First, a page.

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Ectopic pregnancy

In an ectopic pregnancy, the embryo implants itself outside of the womb (usually in the fallopian tubes) instead of within the womb.

Fertilised eggs cannot develop into a baby outside of the womb (also known as the uterus).

What are the symptoms of ectopic pregnancy?

The symptoms of an ectopic pregnancy tend to develop between the 4th and 12th weeks of pregnancy, but it will not always cause symptoms.

Ectopic pregnancies can be detected during routine pregnancy scans.

They can be serious, so speak to your GP, pregnancy unit or call 111 as soon as possible if you’re pregnant (or might be pregnant) and experience a combination of:

These above signs aren’t necessarily a sign of something serious, but you should still seek medical advice.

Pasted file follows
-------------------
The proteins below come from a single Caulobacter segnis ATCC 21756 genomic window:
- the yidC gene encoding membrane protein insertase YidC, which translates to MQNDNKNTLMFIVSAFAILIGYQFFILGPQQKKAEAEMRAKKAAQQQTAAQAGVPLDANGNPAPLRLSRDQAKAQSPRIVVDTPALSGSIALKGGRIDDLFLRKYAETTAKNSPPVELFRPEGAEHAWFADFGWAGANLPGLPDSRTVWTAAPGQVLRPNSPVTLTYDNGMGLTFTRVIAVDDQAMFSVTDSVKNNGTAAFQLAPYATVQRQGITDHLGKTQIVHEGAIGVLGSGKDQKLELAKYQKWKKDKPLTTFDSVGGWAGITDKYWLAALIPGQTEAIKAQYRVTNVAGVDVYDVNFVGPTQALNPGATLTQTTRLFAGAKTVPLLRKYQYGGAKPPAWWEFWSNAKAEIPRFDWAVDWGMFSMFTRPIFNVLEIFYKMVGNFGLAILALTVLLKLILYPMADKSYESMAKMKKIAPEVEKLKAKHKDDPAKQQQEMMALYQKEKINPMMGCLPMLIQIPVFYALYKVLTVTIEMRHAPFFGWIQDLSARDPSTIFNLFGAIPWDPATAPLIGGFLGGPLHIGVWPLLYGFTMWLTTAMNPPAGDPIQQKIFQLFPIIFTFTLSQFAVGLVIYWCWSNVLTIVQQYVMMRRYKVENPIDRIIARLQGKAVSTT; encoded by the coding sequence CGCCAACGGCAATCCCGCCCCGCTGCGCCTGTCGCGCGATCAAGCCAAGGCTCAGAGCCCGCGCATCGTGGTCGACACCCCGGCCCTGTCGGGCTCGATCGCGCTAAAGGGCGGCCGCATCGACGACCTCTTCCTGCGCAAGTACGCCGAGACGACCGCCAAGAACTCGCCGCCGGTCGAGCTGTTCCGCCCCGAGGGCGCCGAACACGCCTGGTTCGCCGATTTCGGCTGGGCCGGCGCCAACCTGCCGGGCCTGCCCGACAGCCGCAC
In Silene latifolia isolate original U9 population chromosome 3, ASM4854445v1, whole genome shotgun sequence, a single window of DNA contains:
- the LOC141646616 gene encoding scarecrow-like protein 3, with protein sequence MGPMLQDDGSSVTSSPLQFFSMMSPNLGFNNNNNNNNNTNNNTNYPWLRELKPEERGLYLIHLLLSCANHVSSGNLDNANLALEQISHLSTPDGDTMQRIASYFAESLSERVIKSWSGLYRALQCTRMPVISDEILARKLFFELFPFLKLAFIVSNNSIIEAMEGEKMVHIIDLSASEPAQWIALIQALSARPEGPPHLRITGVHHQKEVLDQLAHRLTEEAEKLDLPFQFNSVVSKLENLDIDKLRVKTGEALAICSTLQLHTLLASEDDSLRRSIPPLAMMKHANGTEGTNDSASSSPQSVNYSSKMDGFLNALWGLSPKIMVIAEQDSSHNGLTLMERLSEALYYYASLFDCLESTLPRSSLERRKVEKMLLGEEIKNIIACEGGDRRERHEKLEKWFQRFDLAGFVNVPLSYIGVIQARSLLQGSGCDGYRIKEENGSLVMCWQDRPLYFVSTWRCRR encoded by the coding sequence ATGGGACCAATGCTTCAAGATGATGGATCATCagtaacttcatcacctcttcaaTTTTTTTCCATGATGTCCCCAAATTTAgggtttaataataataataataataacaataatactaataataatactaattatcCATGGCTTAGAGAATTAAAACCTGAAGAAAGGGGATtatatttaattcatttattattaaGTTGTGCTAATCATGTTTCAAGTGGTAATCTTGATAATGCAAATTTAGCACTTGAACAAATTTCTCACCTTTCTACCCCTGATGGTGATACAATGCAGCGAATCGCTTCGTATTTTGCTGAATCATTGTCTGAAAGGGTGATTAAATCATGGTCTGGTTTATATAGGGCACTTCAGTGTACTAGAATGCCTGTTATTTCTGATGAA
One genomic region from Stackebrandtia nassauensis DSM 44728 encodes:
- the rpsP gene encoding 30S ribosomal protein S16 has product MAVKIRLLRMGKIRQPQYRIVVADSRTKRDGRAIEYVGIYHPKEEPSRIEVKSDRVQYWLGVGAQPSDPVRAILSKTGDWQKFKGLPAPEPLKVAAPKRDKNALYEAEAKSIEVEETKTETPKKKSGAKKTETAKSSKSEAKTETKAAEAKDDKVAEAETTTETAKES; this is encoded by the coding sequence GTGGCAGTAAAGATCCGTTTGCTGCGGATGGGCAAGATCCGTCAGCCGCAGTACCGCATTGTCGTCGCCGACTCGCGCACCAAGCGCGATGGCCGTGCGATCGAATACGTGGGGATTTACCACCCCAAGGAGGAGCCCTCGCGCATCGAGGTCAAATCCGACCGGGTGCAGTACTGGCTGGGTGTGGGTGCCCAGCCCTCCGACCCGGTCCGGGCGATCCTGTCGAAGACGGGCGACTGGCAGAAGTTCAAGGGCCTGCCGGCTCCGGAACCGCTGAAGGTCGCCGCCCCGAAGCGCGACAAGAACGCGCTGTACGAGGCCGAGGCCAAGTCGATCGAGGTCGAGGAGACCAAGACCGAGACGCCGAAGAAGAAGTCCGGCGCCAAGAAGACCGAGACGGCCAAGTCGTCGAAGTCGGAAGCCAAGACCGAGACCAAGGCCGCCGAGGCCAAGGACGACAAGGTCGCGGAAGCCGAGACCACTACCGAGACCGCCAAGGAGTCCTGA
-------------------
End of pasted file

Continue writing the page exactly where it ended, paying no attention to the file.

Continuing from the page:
Seek immediate emergency help from 999 if you experience a combination of:

  • a sharp, sudden and intense pain in your tummy
  • feeling very dizzy or fainting
  • feeling sick
  • looking very pale

Following an ectopic pregnancy

Losing a baby can be difficult, both physically and emotionally, but there is no right or wrong way to feel.

If you or your family are struggling to come to terms with the loss, speak to your GP about getting professional support or counselling.

You may also benefit from free support provided by the following groups:

Useful links

Tommy’s- Ectopic pregnancy information and support

NHS- Ectopic pregnancy

Page last reviewed: 23-02-2022

Next review due: 23-02-2025